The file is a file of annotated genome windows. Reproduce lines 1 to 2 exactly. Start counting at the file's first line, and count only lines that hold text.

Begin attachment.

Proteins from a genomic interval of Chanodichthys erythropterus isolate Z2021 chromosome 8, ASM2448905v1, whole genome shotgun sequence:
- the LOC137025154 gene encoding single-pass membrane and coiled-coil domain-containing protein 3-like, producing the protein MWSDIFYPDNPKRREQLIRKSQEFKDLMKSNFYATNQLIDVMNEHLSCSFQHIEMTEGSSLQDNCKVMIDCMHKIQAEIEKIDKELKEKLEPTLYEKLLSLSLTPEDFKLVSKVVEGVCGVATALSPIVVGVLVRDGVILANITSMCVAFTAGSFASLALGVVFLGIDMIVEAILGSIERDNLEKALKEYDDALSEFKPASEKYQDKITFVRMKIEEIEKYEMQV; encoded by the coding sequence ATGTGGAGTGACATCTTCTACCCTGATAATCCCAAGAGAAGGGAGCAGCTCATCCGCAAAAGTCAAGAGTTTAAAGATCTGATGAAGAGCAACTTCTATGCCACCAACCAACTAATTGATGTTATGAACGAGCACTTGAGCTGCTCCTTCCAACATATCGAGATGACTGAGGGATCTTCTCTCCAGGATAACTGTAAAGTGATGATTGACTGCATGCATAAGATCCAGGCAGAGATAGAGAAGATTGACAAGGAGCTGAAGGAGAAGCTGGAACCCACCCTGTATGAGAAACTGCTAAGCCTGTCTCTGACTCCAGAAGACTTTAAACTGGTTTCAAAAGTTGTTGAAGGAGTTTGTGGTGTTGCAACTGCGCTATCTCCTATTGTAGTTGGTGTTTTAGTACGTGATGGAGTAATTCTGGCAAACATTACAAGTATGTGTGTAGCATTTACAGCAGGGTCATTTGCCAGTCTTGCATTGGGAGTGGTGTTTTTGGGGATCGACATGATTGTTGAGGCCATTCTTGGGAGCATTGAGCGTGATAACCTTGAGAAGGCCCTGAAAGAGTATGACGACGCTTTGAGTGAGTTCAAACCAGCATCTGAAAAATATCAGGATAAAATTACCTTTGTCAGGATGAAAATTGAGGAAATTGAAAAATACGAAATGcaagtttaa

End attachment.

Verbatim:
Proteins from a genomic interval of Chanodichthys erythropterus isolate Z2021 chromosome 8, ASM2448905v1, whole genome shotgun sequence:
- the LOC137025154 gene encoding single-pass membrane and coiled-coil domain-containing protein 3-like, producing the protein MWSDIFYPDNPKRREQLIRKSQEFKDLMKSNFYATNQLIDVMNEHLSCSFQHIEMTEGSSLQDNCKVMIDCMHKIQAEIEKIDKELKEKLEPTLYEKLLSLSLTPEDFKLVSKVVEGVCGVATALSPIVVGVLVRDGVILANITSMCVAFTAGSFASLALGVVFLGIDMIVEAILGSIERDNLEKALKEYDDALSEFKPASEKYQDKITFVRMKIEEIEKYEMQV; encoded by the coding sequence ATGTGGAGTGACATCTTCTACCCTGATAATCCCAAGAGAAGGGAGCAGCTCATCCGCAAAAGTCAAGAGTTTAAAGATCTGATGAAGAGCAACTTCTATGCCACCAACCAACTAATTGATGTTATGAACGAGCACTTGAGCTGCTCCTTCCAACATATCGAGATGACTGAGGGATCTTCTCTCCAGGATAACTGTAAAGTGATGATTGACTGCATGCATAAGATCCAGGCAGAGATAGAGAAGATTGACAAGGAGCTGAAGGAGAAGCTGGAACCCACCCTGTATGAGAAACTGCTAAGCCTGTCTCTGACTCCAGAAGACTTTAAACTGGTTTCAAAAGTTGTTGAAGGAGTTTGTGGTGTTGCAACTGCGCTATCTCCTATTGTAGTTGGTGTTTTAGTACGTGATGGAGTAATTCTGGCAAACATTACAAGTATGTGTGTAGCATTTACAGCAGGGTCATTTGCCAGTCTTGCATTGGGAGTGGTGTTTTTGGGGATCGACATGATTGTTGAGGCCATTCTTGGGAGCATTGAGCGTGATAACCTTGAGAAGGCCCTGAAAGAGTATGACGACGCTTTGAGTGAGTTCAAACCAGCATCTGAAAAATATCAGGATAAAATTACCTTTGTCAGGATGAAAATTGAGGAAATTGAAAAATACGAAATGcaagtttaa